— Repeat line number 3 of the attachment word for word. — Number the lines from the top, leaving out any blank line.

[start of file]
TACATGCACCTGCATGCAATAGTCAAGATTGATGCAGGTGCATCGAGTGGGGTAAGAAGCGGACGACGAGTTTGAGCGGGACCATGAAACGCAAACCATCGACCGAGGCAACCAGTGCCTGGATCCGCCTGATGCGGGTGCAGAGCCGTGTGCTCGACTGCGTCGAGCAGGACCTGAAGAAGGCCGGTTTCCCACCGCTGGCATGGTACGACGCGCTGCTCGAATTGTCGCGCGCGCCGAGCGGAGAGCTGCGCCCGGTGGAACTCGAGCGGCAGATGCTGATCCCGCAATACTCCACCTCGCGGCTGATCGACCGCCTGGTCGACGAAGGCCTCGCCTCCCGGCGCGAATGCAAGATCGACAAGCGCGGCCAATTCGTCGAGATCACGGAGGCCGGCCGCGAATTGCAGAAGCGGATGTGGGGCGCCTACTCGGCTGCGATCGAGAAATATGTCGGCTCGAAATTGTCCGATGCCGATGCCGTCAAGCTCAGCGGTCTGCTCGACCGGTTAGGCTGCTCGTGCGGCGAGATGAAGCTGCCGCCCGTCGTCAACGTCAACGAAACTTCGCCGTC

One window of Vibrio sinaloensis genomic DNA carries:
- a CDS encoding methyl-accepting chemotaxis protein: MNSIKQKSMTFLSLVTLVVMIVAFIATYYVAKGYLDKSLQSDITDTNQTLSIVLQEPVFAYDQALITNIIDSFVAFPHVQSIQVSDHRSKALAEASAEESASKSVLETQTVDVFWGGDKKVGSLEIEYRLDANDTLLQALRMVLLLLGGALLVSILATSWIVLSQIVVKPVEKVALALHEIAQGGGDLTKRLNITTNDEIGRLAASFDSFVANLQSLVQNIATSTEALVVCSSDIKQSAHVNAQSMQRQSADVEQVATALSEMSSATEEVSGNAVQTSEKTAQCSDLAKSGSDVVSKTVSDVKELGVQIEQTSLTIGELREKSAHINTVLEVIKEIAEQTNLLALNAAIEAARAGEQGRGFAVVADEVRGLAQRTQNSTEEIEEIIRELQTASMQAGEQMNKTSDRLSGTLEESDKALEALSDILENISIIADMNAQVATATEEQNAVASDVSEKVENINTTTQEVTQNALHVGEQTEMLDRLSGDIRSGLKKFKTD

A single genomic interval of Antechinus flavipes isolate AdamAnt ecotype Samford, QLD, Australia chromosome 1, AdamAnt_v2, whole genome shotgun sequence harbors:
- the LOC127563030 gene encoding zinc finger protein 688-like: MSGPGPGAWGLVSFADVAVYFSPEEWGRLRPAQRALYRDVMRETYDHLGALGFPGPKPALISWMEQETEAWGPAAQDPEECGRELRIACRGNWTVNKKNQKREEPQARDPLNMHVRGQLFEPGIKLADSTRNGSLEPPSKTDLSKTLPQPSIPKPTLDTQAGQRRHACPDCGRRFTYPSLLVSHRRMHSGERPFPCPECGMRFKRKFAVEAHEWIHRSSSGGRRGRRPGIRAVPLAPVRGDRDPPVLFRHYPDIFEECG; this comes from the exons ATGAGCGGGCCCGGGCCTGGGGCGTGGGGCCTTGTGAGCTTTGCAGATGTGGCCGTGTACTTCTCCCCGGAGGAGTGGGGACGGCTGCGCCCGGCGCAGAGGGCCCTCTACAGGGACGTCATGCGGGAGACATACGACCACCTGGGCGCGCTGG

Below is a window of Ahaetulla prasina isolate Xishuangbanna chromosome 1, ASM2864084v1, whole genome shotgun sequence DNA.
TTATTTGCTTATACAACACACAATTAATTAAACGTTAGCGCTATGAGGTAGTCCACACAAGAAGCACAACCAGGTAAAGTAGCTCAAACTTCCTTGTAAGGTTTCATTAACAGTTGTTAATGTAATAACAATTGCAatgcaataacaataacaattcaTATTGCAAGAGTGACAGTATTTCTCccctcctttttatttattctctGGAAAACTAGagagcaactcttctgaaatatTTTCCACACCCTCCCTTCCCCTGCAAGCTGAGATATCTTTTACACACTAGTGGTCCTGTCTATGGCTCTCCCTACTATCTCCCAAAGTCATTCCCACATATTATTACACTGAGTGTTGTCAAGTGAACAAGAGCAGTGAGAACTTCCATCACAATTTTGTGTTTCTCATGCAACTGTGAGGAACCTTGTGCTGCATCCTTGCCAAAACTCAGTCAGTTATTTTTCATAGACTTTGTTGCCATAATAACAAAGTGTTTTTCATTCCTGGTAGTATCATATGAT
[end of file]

- a CDS encoding methyl-accepting chemotaxis protein: MNSIKQKSMTFLSLVTLVVMIVAFIATYYVAKGYLDKSLQSDITDTNQTLSIVLQEPVFAYDQALITNIIDSFVAFPHVQSIQVSDHRSKALAEASAEESASKSVLETQTVDVFWGGDKKVGSLEIEYRLDANDTLLQALRMVLLLLGGALLVSILATSWIVLSQIVVKPVEKVALALHEIAQGGGDLTKRLNITTNDEIGRLAASFDSFVANLQSLVQNIATSTEALVVCSSDIKQSAHVNAQSMQRQSADVEQVATALSEMSSATEEVSGNAVQTSEKTAQCSDLAKSGSDVVSKTVSDVKELGVQIEQTSLTIGELREKSAHINTVLEVIKEIAEQTNLLALNAAIEAARAGEQGRGFAVVADEVRGLAQRTQNSTEEIEEIIRELQTASMQAGEQMNKTSDRLSGTLEESDKALEALSDILENISIIADMNAQVATATEEQNAVASDVSEKVENINTTTQEVTQNALHVGEQTEMLDRLSGDIRSGLKKFKTD